This whole thing got weird when Jason suggested that I wear a guitar strap while playing, claiming it would “make me better”.  Since I played sitting down, I never felt the need for a strap, but I decided it wouldn’t hurt to try.  My next couple YouTube videos featured me with a strap, and I wore the strap on my show.  Jason seemed pleased by this, saying that he was “glad to see me wearing it.”  Around this time, Jason seemed to have decided that since I had taken his advice about the strap, he now had licence to boss me around.  He told me to do things like “wear my hair down next time,” and “wear a little vest because it would make me look famous.”  He messaged me daily, sometimes twice daily, begging me to come on BlogTV.  I started getting wary at this point, but I brushed it off.  I was just happy to have such a devoted fan.  I didn’t do what he said, because I was marginally creeped out by his desire to shape my appearance.

Though I suppose I could slightly understand, because I clearly did not know how to style myself. I mean, look at that hair! Look at that make-up! I'm now questioning any romantic interaction I had at this age. I must have had a sparkling personality.
Though I suppose I can somewhat understand, because I clearly needed help styling myself. I mean, look at that hair! Look at that make-up! I’m now questioning any romantic interaction I had at this age. I must have had a sparkling personality.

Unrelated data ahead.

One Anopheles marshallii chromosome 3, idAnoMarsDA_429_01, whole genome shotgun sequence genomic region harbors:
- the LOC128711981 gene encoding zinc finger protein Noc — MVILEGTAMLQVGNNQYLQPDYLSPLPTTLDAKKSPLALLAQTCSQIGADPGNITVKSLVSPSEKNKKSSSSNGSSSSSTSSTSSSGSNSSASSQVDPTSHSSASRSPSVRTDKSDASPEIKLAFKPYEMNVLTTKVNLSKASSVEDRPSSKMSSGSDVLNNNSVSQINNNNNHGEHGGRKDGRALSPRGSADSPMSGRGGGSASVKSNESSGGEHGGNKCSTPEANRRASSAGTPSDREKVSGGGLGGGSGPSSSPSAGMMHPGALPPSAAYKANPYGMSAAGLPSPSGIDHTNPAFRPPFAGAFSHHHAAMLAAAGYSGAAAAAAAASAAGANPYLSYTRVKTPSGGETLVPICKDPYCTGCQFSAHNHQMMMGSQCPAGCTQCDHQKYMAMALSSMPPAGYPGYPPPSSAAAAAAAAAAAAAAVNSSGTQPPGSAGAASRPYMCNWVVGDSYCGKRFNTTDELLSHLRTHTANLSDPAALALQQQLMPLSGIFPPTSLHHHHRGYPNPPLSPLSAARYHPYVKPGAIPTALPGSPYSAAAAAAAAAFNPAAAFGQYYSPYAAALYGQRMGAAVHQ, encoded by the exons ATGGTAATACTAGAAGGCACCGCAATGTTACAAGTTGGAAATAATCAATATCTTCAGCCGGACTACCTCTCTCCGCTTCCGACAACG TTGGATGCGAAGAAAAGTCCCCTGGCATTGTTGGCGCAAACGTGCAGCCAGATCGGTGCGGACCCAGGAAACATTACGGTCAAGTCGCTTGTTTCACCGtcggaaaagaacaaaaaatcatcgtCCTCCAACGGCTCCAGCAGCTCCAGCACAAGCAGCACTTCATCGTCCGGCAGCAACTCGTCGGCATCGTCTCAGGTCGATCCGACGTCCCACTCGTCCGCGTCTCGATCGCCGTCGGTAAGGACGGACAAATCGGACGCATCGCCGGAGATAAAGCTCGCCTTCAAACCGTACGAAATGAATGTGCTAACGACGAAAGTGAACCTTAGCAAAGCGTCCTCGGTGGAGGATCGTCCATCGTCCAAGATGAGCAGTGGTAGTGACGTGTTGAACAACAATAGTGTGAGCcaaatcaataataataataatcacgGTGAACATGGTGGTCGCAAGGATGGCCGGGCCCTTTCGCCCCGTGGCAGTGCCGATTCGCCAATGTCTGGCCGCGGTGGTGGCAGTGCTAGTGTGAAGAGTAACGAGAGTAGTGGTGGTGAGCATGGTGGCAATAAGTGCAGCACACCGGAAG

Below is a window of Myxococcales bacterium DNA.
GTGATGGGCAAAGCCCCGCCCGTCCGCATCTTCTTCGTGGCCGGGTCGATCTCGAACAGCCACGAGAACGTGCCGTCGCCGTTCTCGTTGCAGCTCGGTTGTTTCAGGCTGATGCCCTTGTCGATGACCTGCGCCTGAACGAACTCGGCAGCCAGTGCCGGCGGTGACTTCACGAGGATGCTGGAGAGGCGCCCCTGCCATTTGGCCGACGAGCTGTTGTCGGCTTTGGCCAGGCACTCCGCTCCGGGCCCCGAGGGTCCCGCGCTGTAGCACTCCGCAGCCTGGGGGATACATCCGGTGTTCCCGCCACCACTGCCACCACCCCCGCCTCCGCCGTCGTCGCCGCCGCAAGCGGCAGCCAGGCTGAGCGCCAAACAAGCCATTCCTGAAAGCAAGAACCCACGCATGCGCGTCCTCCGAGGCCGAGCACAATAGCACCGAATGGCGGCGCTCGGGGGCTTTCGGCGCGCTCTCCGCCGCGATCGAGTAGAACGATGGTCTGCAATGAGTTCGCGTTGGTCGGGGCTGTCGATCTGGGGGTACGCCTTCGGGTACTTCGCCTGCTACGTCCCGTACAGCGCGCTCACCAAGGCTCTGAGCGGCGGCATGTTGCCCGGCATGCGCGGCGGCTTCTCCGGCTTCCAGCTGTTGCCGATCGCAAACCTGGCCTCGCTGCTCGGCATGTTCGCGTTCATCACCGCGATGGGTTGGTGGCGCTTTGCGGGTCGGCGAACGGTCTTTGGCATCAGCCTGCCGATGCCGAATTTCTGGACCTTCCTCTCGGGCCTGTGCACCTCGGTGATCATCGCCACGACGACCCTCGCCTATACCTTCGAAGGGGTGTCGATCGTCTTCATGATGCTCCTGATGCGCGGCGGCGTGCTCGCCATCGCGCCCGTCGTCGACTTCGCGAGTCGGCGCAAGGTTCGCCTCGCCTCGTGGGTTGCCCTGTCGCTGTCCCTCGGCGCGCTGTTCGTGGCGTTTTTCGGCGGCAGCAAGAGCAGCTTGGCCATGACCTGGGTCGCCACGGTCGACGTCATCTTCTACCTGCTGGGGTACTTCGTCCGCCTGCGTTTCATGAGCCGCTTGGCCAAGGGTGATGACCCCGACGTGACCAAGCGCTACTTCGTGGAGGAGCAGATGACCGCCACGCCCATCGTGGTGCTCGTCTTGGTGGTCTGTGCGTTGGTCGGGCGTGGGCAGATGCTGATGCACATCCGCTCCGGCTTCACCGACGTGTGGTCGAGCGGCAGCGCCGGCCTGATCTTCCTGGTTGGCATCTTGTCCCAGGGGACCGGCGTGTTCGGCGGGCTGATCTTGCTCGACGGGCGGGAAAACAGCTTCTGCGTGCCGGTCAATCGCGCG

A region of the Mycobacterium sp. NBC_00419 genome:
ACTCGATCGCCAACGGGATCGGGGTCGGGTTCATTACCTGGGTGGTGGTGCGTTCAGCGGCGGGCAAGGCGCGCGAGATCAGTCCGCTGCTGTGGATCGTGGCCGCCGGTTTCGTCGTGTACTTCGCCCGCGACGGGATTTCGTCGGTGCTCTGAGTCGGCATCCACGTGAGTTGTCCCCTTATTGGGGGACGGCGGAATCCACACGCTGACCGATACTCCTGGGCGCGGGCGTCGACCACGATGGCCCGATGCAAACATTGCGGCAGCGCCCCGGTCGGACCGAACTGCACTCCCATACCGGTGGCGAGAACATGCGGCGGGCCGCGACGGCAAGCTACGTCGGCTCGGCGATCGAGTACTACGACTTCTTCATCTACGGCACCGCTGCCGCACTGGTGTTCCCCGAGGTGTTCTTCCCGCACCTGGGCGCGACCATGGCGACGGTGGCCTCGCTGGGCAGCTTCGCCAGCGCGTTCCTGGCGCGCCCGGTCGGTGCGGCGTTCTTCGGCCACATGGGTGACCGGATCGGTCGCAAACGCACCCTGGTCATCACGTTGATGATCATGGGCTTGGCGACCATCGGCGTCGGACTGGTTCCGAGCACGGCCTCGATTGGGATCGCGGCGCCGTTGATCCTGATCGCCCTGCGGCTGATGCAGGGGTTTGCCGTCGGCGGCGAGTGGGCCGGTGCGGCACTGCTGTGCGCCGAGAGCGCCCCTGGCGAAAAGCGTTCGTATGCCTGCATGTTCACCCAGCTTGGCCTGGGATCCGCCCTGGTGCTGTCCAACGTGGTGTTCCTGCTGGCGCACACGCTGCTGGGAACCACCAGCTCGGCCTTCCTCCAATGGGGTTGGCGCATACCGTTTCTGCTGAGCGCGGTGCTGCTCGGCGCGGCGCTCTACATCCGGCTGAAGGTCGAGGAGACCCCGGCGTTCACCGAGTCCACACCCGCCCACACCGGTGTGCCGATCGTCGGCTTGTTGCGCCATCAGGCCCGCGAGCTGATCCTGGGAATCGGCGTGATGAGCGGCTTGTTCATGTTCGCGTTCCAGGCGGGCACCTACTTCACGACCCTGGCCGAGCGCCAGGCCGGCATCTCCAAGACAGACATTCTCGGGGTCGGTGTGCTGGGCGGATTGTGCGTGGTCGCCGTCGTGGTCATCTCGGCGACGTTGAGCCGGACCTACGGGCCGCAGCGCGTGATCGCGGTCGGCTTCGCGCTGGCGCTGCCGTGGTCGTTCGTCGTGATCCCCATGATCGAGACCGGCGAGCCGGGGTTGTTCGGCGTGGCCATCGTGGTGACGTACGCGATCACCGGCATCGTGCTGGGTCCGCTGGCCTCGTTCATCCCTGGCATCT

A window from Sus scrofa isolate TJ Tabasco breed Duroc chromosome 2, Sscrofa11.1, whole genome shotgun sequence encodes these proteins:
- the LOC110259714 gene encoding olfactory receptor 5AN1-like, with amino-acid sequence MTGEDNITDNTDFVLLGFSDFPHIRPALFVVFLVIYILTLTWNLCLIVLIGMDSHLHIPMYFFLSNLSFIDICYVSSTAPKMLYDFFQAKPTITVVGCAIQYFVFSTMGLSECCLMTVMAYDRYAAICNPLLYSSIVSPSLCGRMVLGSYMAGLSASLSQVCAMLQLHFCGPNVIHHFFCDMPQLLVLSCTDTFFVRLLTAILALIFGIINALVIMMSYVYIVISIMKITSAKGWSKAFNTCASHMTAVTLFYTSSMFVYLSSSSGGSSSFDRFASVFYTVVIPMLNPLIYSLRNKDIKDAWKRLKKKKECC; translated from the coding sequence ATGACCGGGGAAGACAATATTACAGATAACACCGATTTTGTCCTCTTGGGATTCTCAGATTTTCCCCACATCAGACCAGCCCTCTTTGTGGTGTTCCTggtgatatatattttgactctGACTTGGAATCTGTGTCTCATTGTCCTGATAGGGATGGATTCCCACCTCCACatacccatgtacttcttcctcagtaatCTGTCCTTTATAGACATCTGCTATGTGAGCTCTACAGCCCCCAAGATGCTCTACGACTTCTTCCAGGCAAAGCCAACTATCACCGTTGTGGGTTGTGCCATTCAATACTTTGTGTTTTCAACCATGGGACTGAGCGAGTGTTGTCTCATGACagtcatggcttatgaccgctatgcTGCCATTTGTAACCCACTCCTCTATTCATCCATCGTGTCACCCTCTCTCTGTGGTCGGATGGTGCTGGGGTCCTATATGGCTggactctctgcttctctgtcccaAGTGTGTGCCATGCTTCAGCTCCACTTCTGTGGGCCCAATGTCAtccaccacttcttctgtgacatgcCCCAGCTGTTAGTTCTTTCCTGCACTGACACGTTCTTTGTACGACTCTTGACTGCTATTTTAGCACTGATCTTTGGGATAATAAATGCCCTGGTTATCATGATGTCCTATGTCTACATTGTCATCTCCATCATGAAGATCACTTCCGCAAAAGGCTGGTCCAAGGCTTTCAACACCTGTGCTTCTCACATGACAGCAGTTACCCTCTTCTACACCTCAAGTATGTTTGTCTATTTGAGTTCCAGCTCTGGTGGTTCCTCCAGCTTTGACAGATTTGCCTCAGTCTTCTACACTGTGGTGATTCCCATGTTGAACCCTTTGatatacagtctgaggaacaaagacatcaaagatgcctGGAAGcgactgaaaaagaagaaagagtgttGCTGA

After wearing the guitar strap for a couple weeks, I decided I didn’t like it.  All it really did was fall off my shoulder while I was playing, distracting me, and did nothing to assist my performance.  My next broadcast was sans-strap.  The second Jason appeared on the scene, he was asking, “Why aren’t you wearing your strap?”  I explained my reasoning to him.  He kept insisting that it “made me play better” and that it “made me look more professional”.  I kept insisting that it wasn’t necessary, with my handful of viewers backing me up.  For some reason, he then took a hissy fit and decided to kick all of my viewers out of my broadcast.  Obviously not pleased with this, I un-admined him and ended my broadcast.

We then took to YouTube messaging.  I wish I still had records of these messages, because that exchange was probably the most fucked-up and creepy thing I have ever personally experienced.  Alas, it would seem that ol’ Jason has since either deleted his account or was terminated by YouTube, because his messages have vanished from my inbox.  A few quotes that are forever burned in my memory, though: